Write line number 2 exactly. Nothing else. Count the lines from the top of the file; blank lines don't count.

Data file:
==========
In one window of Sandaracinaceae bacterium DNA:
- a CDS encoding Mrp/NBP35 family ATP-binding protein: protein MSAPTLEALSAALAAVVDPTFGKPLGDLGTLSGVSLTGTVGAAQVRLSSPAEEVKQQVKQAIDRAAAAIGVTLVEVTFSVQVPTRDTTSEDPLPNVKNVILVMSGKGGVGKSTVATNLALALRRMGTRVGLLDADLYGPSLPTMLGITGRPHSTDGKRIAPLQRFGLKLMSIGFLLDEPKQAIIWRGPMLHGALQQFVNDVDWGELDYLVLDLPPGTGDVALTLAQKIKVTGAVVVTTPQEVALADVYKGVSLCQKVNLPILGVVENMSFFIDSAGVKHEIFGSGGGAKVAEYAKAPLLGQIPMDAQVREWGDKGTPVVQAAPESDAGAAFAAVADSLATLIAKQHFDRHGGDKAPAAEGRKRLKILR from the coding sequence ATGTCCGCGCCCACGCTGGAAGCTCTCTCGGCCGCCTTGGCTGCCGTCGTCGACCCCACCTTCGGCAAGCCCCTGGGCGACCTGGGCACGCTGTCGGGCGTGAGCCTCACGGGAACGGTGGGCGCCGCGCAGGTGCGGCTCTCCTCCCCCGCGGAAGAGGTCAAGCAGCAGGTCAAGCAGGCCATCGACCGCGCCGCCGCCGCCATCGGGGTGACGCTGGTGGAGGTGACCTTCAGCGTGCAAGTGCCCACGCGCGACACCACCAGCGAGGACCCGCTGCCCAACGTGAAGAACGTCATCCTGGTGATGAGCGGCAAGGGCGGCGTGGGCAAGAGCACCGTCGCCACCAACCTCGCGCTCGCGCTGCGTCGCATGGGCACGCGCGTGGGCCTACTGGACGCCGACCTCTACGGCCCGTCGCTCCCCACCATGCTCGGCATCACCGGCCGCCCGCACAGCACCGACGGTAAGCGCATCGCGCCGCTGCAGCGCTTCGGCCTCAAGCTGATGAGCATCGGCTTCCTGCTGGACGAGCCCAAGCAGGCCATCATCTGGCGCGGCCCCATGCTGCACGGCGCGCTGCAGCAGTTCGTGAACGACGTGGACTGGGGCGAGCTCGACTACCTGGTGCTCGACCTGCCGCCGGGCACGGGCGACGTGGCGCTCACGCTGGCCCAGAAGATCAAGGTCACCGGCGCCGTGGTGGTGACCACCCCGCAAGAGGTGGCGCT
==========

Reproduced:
- a CDS encoding Mrp/NBP35 family ATP-binding protein: protein MSAPTLEALSAALAAVVDPTFGKPLGDLGTLSGVSLTGTVGAAQVRLSSPAEEVKQQVKQAIDRAAAAIGVTLVEVTFSVQVPTRDTTSEDPLPNVKNVILVMSGKGGVGKSTVATNLALALRRMGTRVGLLDADLYGPSLPTMLGITGRPHSTDGKRIAPLQRFGLKLMSIGFLLDEPKQAIIWRGPMLHGALQQFVNDVDWGELDYLVLDLPPGTGDVALTLAQKIKVTGAVVVTTPQEVALADVYKGVSLCQKVNLPILGVVENMSFFIDSAGVKHEIFGSGGGAKVAEYAKAPLLGQIPMDAQVREWGDKGTPVVQAAPESDAGAAFAAVADSLATLIAKQHFDRHGGDKAPAAEGRKRLKILR from the coding sequence ATGTCCGCGCCCACGCTGGAAGCTCTCTCGGCCGCCTTGGCTGCCGTCGTCGACCCCACCTTCGGCAAGCCCCTGGGCGACCTGGGCACGCTGTCGGGCGTGAGCCTCACGGGAACGGTGGGCGCCGCGCAGGTGCGGCTCTCCTCCCCCGCGGAAGAGGTCAAGCAGCAGGTCAAGCAGGCCATCGACCGCGCCGCCGCCGCCATCGGGGTGACGCTGGTGGAGGTGACCTTCAGCGTGCAAGTGCCCACGCGCGACACCACCAGCGAGGACCCGCTGCCCAACGTGAAGAACGTCATCCTGGTGATGAGCGGCAAGGGCGGCGTGGGCAAGAGCACCGTCGCCACCAACCTCGCGCTCGCGCTGCGTCGCATGGGCACGCGCGTGGGCCTACTGGACGCCGACCTCTACGGCCCGTCGCTCCCCACCATGCTCGGCATCACCGGCCGCCCGCACAGCACCGACGGTAAGCGCATCGCGCCGCTGCAGCGCTTCGGCCTCAAGCTGATGAGCATCGGCTTCCTGCTGGACGAGCCCAAGCAGGCCATCATCTGGCGCGGCCCCATGCTGCACGGCGCGCTGCAGCAGTTCGTGAACGACGTGGACTGGGGCGAGCTCGACTACCTGGTGCTCGACCTGCCGCCGGGCACGGGCGACGTGGCGCTCACGCTGGCCCAGAAGATCAAGGTCACCGGCGCCGTGGTGGTGACCACCCCGCAAGAGGTGGCGCT